We see it with women in general as well. The entry into the game – you’re an intern, you start low and for 5 years you are going to be there because that is how people can get the best out of you. The benefit thereof is one sided and short lived. After the internship, the industry is very quick to spit people out. One bad word and everyone takes it on and you’ve got no movement.

If someone is learning, they are going to have bad moments, bad moments are experiences, experience means that you will get better. Passion is a massive part of this game – if you don’t have the passion, you’re bringing in people who don’t have the passion. Be able to see it through, be able to filter that in and be able to guide that person into a space that will be more inclusive of them. Make is something that they themselves would want to be a part of. The whole idea of bringing people into your space is for you to be able to build stronger relationships and for everyone to come out of there better. Whatever happens, let’s give the people the wings and let them fly!

What are your thoughts around transformation in our industry?

The general racial issue is there and it hasn’t gone anywhere. It hasn’t been managed better in any way. We’re talking about transformation and inclusion in 2021 especially in the CPA.  where we have someone like Martin talking to everyone else about BEE. You look around the room and there is only one black person or one person of colour. Everyone else is white. We haven’t really seen any good results.

I am not saying that people don’t have the intention to change things but unfortunately time tells a true story and when we look back, there is very little that has been done.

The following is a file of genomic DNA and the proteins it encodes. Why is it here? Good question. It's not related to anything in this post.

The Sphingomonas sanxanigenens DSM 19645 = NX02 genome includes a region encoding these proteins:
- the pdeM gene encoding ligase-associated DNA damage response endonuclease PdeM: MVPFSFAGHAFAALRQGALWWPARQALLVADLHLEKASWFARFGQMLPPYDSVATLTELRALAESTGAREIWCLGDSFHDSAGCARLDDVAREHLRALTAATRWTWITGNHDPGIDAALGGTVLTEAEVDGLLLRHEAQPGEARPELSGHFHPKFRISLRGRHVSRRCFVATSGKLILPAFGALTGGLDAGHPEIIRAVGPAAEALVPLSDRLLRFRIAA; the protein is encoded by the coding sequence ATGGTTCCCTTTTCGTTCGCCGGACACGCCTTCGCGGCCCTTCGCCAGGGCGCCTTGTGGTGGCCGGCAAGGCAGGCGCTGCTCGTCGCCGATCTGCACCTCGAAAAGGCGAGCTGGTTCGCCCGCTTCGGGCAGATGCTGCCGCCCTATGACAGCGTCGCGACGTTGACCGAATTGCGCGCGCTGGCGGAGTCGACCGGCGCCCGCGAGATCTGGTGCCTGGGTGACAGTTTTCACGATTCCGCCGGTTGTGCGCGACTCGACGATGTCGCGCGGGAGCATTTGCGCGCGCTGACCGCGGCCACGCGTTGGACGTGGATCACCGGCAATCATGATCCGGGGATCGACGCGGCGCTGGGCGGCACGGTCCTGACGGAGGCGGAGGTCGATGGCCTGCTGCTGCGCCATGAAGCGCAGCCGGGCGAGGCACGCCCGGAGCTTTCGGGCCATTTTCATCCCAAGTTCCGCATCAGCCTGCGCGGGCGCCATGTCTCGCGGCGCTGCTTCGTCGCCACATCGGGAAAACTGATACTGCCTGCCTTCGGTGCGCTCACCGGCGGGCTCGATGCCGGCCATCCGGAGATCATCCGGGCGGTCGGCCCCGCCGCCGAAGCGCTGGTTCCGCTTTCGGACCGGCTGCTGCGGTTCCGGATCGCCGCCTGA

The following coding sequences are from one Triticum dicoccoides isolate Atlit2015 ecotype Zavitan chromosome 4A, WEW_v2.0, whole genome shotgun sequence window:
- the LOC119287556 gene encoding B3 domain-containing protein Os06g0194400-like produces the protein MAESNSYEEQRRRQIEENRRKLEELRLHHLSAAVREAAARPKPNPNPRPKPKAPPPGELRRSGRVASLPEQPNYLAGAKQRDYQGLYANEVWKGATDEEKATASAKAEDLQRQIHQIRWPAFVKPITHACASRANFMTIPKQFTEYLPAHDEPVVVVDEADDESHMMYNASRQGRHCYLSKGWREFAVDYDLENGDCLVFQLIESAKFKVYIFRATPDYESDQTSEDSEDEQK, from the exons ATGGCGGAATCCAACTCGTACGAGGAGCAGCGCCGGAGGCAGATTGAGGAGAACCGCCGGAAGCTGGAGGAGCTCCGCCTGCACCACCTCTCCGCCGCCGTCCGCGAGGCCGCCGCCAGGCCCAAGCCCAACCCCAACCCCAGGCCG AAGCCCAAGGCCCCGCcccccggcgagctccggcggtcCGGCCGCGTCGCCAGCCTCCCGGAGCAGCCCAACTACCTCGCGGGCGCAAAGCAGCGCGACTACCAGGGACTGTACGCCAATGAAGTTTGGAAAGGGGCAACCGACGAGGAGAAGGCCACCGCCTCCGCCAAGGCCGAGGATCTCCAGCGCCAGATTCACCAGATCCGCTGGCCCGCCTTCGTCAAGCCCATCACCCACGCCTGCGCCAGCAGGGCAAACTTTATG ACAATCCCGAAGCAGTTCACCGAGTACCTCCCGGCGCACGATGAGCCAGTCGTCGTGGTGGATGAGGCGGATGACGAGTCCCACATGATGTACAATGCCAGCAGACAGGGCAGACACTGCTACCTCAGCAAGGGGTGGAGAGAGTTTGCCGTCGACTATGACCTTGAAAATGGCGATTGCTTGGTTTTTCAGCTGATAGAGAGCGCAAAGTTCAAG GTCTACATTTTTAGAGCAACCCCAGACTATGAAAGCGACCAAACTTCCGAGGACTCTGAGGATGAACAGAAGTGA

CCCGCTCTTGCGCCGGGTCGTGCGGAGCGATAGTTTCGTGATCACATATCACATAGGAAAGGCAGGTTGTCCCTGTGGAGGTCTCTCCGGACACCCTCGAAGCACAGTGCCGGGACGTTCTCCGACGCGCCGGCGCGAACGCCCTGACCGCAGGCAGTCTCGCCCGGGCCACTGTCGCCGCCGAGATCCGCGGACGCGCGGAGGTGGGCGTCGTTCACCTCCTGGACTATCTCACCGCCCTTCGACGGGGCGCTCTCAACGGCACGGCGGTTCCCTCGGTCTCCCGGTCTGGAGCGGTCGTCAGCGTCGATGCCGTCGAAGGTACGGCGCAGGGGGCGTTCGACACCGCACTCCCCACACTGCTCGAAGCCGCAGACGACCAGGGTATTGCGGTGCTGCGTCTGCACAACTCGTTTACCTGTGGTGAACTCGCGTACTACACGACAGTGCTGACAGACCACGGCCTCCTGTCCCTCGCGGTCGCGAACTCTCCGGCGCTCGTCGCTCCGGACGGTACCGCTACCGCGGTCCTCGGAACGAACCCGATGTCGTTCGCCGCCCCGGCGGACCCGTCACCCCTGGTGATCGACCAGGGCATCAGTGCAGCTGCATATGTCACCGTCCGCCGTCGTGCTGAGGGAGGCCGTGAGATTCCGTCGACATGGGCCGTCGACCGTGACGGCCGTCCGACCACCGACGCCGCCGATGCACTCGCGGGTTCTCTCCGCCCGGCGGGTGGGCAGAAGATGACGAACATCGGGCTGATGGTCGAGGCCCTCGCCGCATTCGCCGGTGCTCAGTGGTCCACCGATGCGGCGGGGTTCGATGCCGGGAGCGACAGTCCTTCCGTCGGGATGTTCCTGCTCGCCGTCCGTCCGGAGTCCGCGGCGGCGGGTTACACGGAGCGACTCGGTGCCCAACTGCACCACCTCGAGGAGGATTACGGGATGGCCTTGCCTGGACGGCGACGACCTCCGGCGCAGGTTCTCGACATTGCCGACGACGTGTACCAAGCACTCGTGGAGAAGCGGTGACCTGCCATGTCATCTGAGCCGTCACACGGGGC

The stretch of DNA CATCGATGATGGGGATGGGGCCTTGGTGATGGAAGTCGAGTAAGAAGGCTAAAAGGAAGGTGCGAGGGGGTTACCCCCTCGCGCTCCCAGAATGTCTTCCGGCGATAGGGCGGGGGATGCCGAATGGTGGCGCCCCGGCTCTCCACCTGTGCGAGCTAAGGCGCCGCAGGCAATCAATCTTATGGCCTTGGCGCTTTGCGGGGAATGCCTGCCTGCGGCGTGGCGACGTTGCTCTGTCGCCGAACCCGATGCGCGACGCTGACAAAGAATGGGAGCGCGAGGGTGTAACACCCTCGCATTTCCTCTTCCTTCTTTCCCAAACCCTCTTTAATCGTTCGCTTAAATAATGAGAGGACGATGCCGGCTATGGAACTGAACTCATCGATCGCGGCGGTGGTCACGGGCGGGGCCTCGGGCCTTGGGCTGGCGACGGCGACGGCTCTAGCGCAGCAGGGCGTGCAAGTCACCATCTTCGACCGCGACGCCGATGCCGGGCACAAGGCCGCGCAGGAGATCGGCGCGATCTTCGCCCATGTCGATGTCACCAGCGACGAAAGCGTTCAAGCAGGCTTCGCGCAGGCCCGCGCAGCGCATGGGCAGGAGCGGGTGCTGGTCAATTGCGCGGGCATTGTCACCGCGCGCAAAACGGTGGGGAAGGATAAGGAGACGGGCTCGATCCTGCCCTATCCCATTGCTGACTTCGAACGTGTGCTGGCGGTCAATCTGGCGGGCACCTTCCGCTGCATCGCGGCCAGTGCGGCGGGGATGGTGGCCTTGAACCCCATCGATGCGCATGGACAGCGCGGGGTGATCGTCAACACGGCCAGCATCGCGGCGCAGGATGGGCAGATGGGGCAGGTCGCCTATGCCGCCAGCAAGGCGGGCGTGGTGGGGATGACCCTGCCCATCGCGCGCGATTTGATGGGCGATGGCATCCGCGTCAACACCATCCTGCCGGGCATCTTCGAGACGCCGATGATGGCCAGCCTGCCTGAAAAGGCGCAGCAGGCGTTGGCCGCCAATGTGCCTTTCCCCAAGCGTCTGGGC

Transformation is not only about black and POC people benefitting or gaining. It is about an entire ecosystem where you can get good value. We all have our limitations because the world has said “be afraid to get in through that door”. Even with women taking the leap and the chances. Women have gone through so much, and the idea is that if we are all in  a better place, including the ones that have been excluded then we can double our industry and the value in our industry. The creativity, the resolve, and the solutions – bringing in all sorts of other people who add value to our pot.

What are your thoughts around some of the solutions we can take? 

Firstly, it is how you see the next person. If you see a black person and/or a woman as equal then you are including them in the process. Whatever it is, wherever they are, whatever the circumstances – if you don’t greet the lady that cleans your office or your home outside in the street, then you have a problem. Inclusivity is about acknowledging the next person and being able to listen to them.

You have women and POC people coming from different backgrounds – listen to them with their experiences and their strong ideas. You will get something out of that. If they need to explain or express in their language, find a way to listen and understand because that is where you will get true authenticity. That is part of diversity and inclusion – being able to listen and seeing others the same. From there the results will speak for itself. 

We just need solutions, and it is important that those that want to be part of the solution put their hands up and sincerely so. And those who don’t want to be, should also put their hands up so that we can turn our heads and look to the ones that want to be part of the solution. There is no time for anyone else who doesn’t want to do anything to help our country grow. The end result of this would be that we become the best in whatever else we are trying to do.

What would you say has been your biggest career highlight?

If I have inspired a few out there, if they believe in themselves a bit more because they have seen me in whatever capacity – I think that’s the highlight. If anything, it would be Rudeboy – everyday is a proud moment.